JRRD tipsheet: Focus on stroke, Parkinson's treatment, wheelchair durability
RehabilitationChronic stroke patients benefit from robotic upper-limb rehabilitation, pg. 717
Intense, short-term, upper-limb robotic therapy improved motor outcomes among chronic stroke patients. Investigators enrolled 30 patients with upper-limb impairment due to stroke. Over 3 weeks, 18 sessions of robot-assisted therapy were delivered with the use of a robotic exercise device. Significant improvements were observed for severely impaired participants, which indicates that improvement is not limited to individuals with moderate impairments. Moderately and severely impaired patients tolerated intense, frequent, and repetitive treatment. This information is useful for determining the optimal target population, intensity, and duration of robotic therapy and the necessary sample size for a larger trial.
Robotics and functional neuromuscular stimulation improve arm/hand use following stroke, pg. 723
Stroke patients improved functional use of their impaired arms and hands by participating in robotics plus motor learning or neuromuscular stimulation plus motor learning. Investigators randomly assigned patients with chronic stroke to one of two treatment groups: robotics with motor learning (ROB-ML) or functional neuromuscular stimulation with motor learning (FNS-ML). All participants received treatment 5 hours a day, 5 days a week for 12 weeks. Results showed that ROB-ML participants had gains in functional tasks, accuracy, and smoothness of movement. FNS-ML participants had gains in upper-limb coordination and hand/wrist function.
Narrative discourse evaluation identifies subtle changes in language poststroke, pg. 737
Researchers used narrative discourse to identify patients experiencing language difficulties poststroke. A cohort of individuals who had experienced a left-hemisphere stroke and had not been diagnosed with a language disorder were evaluated for narrative discourse cohesiveness at 1, 6, and 12 months poststroke. Data indicate that during the first year poststroke, the average number of cohesive ties in narrative discourse remained constant, while the percentage of correct use of cohesive ties increased significantly during. These findings suggest that subtle disruptions in expressive language can be present initially but are recovered naturally over time.
Coping resources improve quality of life for caregivers of stroke survivors, pg. 747
Coping ability is the most important influence on the quality of life for stroke caregivers. Investigators examined data collected at 1 and 6 months poststroke to determine the influence of stroke survivor and caregiver characteristics on quality of life (QOL) for stroke caregivers. At both time points, the most influential factor was sense of coherence (SOC). SOC is the caregiver's ability to mobilize coping resources during periods of stress. Caregivers who effectively mobilized these resources experienced less burden and fewer symptoms of depression.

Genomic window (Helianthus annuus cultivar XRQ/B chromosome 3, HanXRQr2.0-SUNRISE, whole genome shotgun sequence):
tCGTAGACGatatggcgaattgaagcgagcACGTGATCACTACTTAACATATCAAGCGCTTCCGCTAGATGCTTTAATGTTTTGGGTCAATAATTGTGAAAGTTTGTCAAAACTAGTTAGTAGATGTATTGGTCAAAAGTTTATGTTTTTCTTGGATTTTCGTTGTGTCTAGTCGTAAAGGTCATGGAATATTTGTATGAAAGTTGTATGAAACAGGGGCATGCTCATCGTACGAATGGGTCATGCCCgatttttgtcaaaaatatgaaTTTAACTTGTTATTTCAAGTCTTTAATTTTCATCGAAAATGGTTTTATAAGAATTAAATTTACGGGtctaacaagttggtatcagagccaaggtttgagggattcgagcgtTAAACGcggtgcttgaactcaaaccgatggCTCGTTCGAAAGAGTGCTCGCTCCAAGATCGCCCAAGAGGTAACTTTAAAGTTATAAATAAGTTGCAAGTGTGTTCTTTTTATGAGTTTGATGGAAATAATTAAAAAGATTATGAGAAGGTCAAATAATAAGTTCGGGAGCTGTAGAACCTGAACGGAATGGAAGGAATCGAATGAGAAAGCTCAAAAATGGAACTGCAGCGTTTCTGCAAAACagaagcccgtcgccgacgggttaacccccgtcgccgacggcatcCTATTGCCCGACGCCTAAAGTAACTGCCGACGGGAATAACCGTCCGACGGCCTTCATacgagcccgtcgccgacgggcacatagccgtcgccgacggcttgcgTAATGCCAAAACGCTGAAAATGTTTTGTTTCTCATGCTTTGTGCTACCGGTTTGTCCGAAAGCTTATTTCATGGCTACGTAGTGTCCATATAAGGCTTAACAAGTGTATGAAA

Walking increases bone density following stroke, pg. 761
Daily walking and ground reaction forces can potentially modulate bone loss in stroke survivors with impaired walking ability. Demographics, functional outcomes, bone mineral density (BMD), and gait-related parameters were evaluated in 33 volunteers with poststroke walking deficits. BMD at the hip was significantly lower on the impaired side. Investigators also found a relationship between BMD and a newly developed gait-related parameter that incorporates the number of steps per day and ground reaction force (the reaction to the force the body exerts on the ground). These findings stress that walking is an important component of rehabilitation for maintaining lower-limb bone density in persons with poststroke walking deficits.
Constraint-induced movement therapy improves recovery of upper-limb function following traumatic brain injury, pg. 769
Constraint-induced therapy may improve upper-limb motor function following chronic traumatic brain injury. A group of 22 participants with chronic traumatic brain injury and upper-limb paralysis participated in constraint-induced movement therapy for 2 weeks. Treatments included massed practice, shaping of the more-affected upper limb, behavioral contracts, and other behavioral techniques for affecting transfer to a real-world setting. Significant improvement was seen in participants' use of the more affected upper limb to accomplish activities of daily living.
Multidisciplinary treatment program improves long-term outcomes of individuals with Parkinson's disease, pg. 779
Over 75 percent of patients with Parkinson's disease (PD) enrolled in a multidisciplinary rehabilitation program demonstrated stable or improved motor function scores up to 3 years following treatment. Patients' disease progression was measured at baseline and 1, 2, or 3 years follow-up with the motor subscale of the Unified Parkinson's Disease Rating Scale. Multidisciplinary interventions included neurology, physiatry, nursing, psychology, medication changes, rehabilitation therapies, functional diagnostic testing, support group, home exercise instruction, and disease and wellness education. This is the first long-range study to assess the efficacy of a multidisciplinary clinical program in management of PD patients.